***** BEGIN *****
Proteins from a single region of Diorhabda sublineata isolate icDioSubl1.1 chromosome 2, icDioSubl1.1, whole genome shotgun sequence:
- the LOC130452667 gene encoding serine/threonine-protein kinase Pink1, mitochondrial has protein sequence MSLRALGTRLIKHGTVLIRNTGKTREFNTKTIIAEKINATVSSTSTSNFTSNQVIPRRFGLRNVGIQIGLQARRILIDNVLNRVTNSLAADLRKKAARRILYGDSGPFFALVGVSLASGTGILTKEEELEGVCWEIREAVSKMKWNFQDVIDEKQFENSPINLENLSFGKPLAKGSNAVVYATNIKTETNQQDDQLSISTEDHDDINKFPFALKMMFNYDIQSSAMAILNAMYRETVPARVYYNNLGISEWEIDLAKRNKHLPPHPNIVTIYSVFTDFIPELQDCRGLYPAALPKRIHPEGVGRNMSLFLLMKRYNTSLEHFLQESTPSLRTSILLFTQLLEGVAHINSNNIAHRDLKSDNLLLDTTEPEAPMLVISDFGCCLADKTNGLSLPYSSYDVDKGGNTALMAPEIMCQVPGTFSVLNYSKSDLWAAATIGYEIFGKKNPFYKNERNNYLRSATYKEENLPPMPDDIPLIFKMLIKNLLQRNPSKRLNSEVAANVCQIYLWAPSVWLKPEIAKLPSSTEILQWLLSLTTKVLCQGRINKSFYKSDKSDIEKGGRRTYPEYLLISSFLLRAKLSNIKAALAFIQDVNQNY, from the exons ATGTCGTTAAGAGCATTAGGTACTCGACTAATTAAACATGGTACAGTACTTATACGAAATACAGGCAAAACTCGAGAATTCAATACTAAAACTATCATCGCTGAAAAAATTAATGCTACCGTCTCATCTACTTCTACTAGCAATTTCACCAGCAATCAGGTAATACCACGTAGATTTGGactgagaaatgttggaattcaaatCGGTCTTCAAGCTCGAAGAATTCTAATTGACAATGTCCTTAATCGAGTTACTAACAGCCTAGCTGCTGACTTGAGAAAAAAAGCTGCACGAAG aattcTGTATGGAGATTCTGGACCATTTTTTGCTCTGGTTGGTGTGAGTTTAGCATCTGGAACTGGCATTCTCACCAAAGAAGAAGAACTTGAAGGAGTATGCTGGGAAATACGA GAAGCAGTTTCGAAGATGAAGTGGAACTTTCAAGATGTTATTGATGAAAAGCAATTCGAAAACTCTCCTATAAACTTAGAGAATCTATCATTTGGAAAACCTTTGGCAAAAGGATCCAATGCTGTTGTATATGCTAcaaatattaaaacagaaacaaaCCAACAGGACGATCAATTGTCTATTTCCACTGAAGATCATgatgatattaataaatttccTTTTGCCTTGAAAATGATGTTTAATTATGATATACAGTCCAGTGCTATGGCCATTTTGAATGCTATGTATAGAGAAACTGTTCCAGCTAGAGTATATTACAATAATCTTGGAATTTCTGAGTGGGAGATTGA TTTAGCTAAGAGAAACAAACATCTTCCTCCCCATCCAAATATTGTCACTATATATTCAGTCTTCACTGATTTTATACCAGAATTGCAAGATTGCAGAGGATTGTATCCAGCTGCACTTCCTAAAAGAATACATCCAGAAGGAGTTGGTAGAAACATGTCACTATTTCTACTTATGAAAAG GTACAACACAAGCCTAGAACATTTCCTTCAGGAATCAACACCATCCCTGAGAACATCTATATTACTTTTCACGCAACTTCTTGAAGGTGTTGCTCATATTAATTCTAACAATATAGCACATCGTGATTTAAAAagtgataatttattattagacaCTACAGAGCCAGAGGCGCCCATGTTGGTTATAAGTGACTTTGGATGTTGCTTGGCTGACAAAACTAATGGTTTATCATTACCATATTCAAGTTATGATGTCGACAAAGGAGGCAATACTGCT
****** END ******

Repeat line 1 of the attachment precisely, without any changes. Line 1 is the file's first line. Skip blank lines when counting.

Proteins from a single region of Diorhabda sublineata isolate icDioSubl1.1 chromosome 2, icDioSubl1.1, whole genome shotgun sequence: